3. After going back to the drawing board, you find a list of book bloggers who do read self-published novels, and start checking out those Policies pages, and luckily many of these bloggers are interested in your genre. Except, your book doesn’t *quite* fit into any one genre so neatly (which was the entire point of writing it, because as a reader you were ready for something different and figured other people were too), so there are some bloggers who like paranormal romance but don’t say anything about dystopian sci-fi. Should you bother asking that person? Some are devoted to Young Adult books, but if your main character is in college or their early twenties, are you really YA? And there are tons and tons and tons of posts out there from book bloggers saying, “please don’t email me if your book isn’t in a genre I’m interested in!” so you really don’t want to irritate these people by sending them requests that aren’t up their alley, but you just don’t know if yours is a book they might like. So do you send it, or don’t you?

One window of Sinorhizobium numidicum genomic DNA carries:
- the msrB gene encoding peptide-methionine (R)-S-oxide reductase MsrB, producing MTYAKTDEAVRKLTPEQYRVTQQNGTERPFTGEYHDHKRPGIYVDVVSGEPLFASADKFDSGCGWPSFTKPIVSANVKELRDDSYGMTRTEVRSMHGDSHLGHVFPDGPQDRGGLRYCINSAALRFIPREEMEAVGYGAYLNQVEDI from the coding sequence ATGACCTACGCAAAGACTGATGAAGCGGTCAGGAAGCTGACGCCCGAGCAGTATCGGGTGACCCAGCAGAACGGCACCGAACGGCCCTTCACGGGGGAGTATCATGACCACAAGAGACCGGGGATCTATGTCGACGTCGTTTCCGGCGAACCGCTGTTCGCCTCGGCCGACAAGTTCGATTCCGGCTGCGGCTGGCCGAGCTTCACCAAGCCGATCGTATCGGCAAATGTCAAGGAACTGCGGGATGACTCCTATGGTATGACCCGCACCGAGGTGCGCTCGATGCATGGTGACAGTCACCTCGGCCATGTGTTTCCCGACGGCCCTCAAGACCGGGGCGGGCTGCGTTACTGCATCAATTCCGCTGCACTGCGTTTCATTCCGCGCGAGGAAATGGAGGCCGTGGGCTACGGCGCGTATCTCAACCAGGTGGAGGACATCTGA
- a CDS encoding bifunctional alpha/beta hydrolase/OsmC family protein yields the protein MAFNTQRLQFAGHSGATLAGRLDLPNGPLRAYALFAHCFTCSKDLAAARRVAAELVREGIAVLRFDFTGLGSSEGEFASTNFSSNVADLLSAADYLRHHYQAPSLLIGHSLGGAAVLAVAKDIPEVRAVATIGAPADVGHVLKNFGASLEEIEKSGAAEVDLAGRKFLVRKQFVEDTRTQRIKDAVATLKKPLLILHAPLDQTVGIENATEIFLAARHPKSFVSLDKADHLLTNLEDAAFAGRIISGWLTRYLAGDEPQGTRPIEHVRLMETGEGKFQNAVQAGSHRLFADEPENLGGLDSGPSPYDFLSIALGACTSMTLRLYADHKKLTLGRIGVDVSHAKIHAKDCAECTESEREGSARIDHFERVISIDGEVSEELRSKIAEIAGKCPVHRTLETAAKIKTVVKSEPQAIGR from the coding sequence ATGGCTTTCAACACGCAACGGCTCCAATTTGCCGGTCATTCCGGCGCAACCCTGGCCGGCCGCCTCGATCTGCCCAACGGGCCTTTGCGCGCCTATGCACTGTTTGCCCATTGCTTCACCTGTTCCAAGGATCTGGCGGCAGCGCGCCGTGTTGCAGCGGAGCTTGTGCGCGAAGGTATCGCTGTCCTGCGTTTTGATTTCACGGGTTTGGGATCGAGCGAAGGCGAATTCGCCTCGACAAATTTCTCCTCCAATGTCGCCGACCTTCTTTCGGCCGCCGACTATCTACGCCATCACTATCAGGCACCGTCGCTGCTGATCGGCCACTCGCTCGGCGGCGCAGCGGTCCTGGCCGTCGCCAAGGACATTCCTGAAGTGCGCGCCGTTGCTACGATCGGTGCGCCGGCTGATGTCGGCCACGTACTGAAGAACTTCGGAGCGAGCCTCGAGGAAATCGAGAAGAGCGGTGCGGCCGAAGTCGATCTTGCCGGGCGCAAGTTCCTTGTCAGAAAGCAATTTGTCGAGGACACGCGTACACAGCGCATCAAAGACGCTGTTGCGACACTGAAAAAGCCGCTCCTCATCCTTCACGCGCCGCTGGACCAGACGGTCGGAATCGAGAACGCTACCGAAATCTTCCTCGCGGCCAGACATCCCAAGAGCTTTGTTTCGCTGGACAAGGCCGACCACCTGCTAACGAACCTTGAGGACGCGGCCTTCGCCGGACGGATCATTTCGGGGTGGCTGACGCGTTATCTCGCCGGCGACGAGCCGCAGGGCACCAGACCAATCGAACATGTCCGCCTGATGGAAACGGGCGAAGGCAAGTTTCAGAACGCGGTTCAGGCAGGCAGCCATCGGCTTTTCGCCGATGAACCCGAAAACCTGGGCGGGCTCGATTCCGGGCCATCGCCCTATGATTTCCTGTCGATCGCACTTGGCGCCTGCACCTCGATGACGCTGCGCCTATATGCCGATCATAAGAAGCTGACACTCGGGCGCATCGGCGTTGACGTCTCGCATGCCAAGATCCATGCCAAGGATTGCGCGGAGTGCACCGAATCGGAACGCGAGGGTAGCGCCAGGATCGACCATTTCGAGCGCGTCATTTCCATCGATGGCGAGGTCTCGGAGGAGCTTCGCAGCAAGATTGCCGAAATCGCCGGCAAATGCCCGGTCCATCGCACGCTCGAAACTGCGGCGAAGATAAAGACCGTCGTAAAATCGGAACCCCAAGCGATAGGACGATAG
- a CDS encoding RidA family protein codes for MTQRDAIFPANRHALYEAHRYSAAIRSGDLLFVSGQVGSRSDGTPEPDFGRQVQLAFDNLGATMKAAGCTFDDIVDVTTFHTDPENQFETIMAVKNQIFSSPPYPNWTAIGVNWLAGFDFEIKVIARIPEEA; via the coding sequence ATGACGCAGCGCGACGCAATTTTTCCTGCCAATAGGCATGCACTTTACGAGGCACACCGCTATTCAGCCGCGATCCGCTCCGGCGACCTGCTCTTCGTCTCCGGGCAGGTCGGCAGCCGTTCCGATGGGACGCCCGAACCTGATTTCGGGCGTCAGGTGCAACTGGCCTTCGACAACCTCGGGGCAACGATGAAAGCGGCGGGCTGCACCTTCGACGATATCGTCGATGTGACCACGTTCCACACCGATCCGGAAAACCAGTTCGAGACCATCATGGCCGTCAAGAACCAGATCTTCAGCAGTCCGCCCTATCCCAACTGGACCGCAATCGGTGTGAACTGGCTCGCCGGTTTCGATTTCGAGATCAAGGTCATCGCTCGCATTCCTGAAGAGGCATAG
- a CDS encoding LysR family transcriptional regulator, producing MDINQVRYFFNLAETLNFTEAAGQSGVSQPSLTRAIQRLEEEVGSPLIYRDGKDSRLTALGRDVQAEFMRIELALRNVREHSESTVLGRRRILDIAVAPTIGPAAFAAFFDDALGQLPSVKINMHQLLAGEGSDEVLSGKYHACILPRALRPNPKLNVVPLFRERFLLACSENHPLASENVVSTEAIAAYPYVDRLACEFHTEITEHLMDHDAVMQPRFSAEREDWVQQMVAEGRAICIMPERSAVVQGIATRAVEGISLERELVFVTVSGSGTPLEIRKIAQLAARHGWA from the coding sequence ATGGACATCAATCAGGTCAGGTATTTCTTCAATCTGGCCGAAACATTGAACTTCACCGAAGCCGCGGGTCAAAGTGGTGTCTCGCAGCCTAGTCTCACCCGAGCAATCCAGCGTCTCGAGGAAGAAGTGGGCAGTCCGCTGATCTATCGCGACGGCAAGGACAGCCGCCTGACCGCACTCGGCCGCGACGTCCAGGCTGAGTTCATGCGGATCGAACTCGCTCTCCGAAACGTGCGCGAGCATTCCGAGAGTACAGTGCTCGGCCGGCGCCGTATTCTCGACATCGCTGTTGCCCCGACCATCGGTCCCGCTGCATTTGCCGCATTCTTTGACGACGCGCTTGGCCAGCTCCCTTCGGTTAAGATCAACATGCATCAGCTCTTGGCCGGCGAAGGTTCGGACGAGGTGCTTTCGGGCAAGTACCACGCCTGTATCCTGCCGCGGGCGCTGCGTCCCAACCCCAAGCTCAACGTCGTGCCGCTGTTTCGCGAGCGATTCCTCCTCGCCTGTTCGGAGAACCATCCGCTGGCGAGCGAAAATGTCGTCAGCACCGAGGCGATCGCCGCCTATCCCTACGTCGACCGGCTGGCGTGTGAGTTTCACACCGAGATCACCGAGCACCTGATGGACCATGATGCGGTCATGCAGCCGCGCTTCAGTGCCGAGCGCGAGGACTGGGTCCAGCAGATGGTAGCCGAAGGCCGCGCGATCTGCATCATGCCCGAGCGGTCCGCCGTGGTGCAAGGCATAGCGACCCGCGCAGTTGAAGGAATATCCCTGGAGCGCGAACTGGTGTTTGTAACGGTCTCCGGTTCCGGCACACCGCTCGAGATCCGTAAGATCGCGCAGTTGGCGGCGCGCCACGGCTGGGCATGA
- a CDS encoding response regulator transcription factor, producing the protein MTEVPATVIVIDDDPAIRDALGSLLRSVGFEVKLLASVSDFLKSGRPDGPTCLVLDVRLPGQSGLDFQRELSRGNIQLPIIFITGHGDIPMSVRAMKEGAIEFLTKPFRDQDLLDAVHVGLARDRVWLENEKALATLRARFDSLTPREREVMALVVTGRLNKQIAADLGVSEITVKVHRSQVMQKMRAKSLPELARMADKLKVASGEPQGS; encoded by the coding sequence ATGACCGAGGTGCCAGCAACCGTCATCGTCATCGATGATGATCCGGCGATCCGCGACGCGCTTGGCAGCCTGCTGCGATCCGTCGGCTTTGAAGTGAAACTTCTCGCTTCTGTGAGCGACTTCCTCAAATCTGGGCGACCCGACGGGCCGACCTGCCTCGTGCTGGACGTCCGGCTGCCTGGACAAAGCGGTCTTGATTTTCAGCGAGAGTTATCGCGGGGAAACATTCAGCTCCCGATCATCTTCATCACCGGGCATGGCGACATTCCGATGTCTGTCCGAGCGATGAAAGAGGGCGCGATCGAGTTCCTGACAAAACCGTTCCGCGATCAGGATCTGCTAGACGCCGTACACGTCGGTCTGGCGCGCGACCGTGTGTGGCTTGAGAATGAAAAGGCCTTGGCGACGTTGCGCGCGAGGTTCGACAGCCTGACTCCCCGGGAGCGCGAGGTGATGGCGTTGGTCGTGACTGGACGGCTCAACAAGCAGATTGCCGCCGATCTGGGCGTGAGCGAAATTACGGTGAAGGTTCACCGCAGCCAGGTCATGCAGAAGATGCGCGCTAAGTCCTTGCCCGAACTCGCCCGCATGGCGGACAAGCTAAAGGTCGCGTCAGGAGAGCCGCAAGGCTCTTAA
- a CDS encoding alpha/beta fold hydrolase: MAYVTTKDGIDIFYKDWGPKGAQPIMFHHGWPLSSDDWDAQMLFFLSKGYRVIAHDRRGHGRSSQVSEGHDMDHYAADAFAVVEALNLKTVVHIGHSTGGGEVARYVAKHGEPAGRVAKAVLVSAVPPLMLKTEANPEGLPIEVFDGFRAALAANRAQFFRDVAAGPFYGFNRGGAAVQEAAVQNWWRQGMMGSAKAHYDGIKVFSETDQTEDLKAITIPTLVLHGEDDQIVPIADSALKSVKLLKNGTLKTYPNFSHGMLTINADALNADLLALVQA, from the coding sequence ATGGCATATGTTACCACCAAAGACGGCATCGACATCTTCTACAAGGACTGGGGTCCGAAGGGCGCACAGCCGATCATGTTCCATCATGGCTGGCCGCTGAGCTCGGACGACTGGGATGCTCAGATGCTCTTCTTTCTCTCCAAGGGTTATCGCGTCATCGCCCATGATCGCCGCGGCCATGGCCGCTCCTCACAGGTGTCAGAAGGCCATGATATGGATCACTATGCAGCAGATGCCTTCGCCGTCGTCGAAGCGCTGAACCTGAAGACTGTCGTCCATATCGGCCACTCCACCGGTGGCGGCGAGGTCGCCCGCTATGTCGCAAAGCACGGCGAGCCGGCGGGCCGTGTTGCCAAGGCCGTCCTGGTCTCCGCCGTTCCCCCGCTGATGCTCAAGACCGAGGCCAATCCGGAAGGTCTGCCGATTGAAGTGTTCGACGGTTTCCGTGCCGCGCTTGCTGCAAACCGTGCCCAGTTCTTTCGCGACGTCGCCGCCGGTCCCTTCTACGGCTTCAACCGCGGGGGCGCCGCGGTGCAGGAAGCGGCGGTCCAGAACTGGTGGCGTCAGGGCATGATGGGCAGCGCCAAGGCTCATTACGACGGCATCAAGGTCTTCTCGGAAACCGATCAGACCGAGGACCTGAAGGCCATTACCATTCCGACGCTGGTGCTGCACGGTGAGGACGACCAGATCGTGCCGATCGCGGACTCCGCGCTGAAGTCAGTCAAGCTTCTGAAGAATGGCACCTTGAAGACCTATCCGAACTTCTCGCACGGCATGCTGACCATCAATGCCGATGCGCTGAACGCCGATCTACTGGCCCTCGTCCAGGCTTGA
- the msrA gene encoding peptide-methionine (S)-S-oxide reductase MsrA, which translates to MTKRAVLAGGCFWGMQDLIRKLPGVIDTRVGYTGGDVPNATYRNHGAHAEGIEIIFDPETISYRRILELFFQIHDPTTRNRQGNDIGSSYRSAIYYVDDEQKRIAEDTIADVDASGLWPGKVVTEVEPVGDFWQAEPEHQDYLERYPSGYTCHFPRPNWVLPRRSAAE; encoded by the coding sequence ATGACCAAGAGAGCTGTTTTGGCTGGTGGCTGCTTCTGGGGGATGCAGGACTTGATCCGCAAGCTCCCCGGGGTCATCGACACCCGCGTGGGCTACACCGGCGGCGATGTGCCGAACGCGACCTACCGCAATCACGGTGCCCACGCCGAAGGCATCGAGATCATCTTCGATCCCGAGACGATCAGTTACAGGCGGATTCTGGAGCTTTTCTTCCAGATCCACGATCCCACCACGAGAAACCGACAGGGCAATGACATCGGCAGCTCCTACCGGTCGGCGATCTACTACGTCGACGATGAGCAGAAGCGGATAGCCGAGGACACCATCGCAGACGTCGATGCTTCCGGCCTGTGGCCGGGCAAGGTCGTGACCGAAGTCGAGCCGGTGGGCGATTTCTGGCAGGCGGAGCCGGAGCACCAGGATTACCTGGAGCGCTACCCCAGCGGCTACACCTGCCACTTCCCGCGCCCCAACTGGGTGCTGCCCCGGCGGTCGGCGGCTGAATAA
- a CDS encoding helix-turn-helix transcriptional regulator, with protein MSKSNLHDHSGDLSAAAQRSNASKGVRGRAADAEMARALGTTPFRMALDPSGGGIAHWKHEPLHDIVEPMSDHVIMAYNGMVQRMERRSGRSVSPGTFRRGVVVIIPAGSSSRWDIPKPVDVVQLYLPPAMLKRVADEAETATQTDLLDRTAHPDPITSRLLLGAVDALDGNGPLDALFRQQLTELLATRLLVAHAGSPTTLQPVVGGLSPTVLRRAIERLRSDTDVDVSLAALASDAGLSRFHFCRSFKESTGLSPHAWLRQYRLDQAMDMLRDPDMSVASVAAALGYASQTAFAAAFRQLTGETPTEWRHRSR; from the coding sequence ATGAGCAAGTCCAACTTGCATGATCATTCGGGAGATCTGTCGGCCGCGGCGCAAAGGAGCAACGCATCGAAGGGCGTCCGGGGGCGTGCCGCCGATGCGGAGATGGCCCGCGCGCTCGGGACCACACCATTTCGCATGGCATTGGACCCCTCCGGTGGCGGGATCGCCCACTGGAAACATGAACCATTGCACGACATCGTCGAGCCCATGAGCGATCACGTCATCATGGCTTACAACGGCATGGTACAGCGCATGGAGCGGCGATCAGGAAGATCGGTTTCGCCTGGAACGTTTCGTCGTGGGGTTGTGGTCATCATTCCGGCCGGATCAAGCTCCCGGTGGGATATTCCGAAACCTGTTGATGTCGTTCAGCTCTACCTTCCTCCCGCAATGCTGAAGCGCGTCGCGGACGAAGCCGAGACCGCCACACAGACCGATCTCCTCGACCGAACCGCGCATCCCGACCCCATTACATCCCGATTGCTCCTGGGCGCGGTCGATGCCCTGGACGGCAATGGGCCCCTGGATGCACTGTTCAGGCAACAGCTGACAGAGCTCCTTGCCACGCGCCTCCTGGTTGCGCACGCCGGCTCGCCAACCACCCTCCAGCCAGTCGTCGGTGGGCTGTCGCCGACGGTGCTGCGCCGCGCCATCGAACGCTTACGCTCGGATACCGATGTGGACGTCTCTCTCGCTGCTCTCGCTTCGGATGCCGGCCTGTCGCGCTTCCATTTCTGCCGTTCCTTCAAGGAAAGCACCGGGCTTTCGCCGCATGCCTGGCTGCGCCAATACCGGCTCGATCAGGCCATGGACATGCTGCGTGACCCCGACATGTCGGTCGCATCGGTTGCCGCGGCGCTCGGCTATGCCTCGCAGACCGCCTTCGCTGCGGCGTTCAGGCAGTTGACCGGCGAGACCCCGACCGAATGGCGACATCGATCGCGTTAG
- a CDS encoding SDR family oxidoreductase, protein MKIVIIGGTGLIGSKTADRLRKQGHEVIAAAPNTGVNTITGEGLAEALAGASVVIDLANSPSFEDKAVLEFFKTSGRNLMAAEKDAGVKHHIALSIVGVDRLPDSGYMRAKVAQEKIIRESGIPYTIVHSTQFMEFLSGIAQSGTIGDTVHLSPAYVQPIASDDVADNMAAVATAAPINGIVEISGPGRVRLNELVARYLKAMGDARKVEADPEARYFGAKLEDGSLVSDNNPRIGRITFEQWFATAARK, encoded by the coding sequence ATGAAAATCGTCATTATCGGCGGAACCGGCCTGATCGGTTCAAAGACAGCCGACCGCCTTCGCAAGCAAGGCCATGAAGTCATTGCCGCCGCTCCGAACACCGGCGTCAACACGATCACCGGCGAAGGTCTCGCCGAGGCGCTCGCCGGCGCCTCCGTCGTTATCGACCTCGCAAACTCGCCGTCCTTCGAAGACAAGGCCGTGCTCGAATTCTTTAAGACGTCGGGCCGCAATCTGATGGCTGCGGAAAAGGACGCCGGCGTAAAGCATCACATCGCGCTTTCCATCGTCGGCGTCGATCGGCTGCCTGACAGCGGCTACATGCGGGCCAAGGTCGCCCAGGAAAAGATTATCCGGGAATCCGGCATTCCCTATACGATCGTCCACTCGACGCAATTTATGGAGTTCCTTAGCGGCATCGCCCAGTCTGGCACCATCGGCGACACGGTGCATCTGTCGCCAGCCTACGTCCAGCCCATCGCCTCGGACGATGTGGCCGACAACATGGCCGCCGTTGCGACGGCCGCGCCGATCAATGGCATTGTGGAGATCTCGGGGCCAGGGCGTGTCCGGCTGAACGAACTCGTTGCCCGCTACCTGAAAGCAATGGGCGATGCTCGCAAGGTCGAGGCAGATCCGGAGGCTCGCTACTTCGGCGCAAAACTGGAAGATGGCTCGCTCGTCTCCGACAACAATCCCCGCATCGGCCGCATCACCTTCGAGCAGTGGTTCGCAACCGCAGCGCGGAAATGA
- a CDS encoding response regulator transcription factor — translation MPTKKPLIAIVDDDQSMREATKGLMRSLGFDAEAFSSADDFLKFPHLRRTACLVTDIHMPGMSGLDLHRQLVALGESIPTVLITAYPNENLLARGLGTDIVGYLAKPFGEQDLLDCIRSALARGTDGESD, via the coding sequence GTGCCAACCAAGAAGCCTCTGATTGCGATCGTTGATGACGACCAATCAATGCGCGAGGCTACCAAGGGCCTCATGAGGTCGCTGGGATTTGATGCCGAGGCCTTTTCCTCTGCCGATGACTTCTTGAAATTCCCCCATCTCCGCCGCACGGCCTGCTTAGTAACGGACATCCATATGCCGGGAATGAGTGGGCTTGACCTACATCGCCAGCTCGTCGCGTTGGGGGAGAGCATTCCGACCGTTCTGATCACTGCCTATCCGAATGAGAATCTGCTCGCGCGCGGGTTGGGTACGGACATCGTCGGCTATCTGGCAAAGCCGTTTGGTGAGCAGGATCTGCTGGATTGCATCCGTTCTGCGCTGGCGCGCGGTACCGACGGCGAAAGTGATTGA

4. Okay, so after hours of sifting, you’ve picked a list bloggers who you’re fairly certain would enjoy your book and who are actually accepting submissions and who are open to self-pubbed authors. So then the question is, when do you send your request? Should you send an Advanced Reader Copy before the launch date since a lot of reviewers seem to give preference to ARCs and you want to build buzz? But many bloggers need 6-8 weeks to read it, and you didn’t really want to wait that much longer to launch your book… So maybe you should just launch the book and do the marketing thing after it’s already available? But will that hurt the book’s reputation in the long run, to come out to a fizzle instead of a bang?